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Microsoft repaves Sidewalk--again

The giant makes yet another sweep of changes to its local guides--but this time, the business model for the project is overhauled.

Today's reincarnation of Microsoft's MSN Sidewalk highlights a painful lesson that most local Web guides have learned: it's about utility, not content.

When Microsoft first launched Sidewalk, it was the software giant's attempt to prove to the world that it had soul. Instead of conforming to the template of localized one-stop-shops like America Online's Digital City, Sidewalk attempted to appeal to a younger, hipper, and more Web-savvy population of Netizens with more cutting edge content--a Village Voice of the Web.

"[Microsoft] set out to make Sidewalk the coolest alternative news weekly on the Web," said Peter Krasilovsky, vice president of research firm Arlen Communications. "They were driven by a mission to be the place where young Web-centric people would go. They were essentially reengineering social life."

But with today's relaunch, Sidewalk became a different beast. It no longer strictly centers its service around restaurant reviews or lifestyle columns. Instead, it's about shopping and yellow pages.

"We would consider ourselves a consumer guide," said Matt Kursh, Sidewalk's business unit manager.

When it first launched in April 1997, Sidewalk said it would establish an editorial staff in each host city to write reviews and culture features, while seeking out local small businesses for advertising to drive revenue. Local media outlets held their breath.

But Sidewalk soon realized that creating content was not cost effective, and maintaining an editorial staff in its city sites became a tremendous financial burden. Months after its launch, Sidewalk announced a shift in strategy along with consolidation and layoffs.

It soon became apparent that Microsoft would have to resort to what it did best to keep Sidewalk afloat: create tools, not content.

The trend holds true with other local guides created by national firms. Many of these services, such as Digital City, Zip2, and CitySearch, have partnered with content providers instead of creating it themselves.

Today was Sidewalk's turn. Once solely a platform to explore city culture, Sidewalk now aims to be an online shopper's resource integrated into the MSN.com portal. Instead of limiting its service to nine cities, Sidewalk now features services such as movie listings, which are database-driven. This allows users to type in a zip code and receive information relevant to their area.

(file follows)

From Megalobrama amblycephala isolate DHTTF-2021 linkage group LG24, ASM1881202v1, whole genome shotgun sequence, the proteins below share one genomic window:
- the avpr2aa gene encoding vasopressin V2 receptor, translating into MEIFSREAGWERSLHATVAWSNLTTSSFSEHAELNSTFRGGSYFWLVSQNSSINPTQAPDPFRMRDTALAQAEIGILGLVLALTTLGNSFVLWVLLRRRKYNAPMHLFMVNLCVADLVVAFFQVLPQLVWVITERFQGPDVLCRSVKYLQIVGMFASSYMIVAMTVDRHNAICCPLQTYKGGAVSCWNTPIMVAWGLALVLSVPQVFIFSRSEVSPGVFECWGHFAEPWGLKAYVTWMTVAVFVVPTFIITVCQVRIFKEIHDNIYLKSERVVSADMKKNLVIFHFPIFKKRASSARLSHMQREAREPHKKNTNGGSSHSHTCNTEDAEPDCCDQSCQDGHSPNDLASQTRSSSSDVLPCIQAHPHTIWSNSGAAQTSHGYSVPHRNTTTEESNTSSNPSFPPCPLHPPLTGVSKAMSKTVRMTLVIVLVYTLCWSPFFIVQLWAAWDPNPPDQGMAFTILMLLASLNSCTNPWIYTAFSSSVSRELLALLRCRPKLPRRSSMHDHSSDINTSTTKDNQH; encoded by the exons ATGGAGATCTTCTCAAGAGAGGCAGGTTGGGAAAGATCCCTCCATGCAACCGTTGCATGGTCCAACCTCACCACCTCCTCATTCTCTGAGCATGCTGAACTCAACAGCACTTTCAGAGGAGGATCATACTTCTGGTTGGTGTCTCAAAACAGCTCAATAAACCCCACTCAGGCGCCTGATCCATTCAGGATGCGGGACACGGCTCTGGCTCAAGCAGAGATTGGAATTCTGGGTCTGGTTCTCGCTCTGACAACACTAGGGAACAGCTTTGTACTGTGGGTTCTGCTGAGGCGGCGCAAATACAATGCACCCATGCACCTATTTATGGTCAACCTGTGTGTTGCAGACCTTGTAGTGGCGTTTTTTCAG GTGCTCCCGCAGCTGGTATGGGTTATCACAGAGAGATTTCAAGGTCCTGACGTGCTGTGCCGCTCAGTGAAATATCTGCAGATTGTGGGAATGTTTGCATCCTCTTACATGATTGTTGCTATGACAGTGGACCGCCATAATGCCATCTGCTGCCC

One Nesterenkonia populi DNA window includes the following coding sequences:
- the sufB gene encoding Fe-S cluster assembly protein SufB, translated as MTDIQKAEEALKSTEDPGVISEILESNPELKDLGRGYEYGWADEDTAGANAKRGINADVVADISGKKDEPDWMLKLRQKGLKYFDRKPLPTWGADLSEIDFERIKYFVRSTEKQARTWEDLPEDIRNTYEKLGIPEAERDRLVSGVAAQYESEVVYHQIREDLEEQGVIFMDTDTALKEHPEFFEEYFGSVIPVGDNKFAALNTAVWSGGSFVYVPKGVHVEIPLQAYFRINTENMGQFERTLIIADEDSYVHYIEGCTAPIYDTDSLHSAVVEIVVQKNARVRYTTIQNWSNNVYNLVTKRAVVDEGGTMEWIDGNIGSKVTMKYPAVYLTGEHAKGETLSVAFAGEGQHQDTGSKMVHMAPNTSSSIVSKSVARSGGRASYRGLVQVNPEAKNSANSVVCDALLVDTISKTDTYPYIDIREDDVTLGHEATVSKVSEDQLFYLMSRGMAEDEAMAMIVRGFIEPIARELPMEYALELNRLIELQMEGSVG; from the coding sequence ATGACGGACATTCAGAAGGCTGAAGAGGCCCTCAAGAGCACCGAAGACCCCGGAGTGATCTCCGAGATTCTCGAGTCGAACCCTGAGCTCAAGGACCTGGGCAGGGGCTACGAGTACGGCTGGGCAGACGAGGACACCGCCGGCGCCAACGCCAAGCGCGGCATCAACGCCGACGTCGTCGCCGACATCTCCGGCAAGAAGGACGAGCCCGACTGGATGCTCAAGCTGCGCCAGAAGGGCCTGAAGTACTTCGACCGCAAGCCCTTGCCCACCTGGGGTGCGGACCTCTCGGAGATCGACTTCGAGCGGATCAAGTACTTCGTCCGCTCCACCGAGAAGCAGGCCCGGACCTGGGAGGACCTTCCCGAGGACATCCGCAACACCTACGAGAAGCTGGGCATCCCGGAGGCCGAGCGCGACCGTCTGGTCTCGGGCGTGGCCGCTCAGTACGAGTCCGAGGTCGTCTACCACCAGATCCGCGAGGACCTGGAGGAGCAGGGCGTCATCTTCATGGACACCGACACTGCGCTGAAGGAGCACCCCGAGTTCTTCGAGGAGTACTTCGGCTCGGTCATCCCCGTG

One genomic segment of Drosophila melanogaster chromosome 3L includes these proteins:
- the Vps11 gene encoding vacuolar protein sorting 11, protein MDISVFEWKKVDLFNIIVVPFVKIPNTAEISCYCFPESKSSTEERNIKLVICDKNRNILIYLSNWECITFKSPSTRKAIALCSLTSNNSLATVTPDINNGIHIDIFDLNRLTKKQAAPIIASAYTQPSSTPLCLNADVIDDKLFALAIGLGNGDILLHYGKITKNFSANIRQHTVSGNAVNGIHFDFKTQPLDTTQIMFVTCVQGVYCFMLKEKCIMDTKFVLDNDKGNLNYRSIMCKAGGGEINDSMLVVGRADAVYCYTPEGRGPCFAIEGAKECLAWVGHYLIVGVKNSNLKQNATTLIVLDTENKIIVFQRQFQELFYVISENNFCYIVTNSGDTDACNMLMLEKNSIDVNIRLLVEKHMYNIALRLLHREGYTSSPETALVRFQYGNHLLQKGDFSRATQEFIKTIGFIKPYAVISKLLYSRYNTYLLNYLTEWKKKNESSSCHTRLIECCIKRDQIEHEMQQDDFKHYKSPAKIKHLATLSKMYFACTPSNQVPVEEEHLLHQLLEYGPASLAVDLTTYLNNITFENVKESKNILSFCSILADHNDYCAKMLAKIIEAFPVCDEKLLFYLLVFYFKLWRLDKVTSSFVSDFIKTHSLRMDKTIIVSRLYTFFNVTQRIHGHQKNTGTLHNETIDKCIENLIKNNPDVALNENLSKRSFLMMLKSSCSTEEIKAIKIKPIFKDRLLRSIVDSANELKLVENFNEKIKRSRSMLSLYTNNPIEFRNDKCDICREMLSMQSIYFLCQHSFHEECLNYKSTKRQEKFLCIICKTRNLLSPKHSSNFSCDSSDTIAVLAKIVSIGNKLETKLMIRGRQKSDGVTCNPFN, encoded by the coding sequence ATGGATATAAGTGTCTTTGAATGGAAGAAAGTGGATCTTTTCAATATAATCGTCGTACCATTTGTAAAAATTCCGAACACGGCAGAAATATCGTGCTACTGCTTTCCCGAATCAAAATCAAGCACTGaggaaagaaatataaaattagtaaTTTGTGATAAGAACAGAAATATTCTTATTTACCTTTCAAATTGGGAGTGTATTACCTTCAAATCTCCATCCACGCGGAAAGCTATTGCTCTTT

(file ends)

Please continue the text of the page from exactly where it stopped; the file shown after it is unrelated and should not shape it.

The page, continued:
Sidewalk also hopes to attract more national advertisers from companies that have traditionally shied away from the Web with its buyer's guide, said Mark Mooradian, an analyst at Jupiter Communications.

"Sidewalk is arguing that there's no real branded resource out there for people who want a [clothes] dryer, or for people who want a doctor," said Mooradian. "[The buyer's guide] is a way to get at advertisers that have been characteristically problematic: recreational equipment, mechanics, doctors, contractors."

In the long run, the future of Sidewalk will most likely be dependent upon the success of MSN.com, Microsoft's portal project. Sidewalk will fall into Microsoft's overall strategy to fold all its Web properties under one MSN moniker. Sidewalk will become another component to find anything local and e-commerce-related, Krasilovsky added.

Nevertheless, the changes may be good for Sidewalk. Microsoft's focus on making the service a tool rather than a magazine is one step in the right direction, noted Mooraidan.

"I think this is Microsoft continually trying to make it work, and it's totally characteristic of Microsoft, and something they usually do with a great deal of success," he said. "Is it an admission of defeat from what they were doing before? Probably.

"It's important to note that Sidewalk is hardly the pioneer here," he added. "So far it's been a utility game."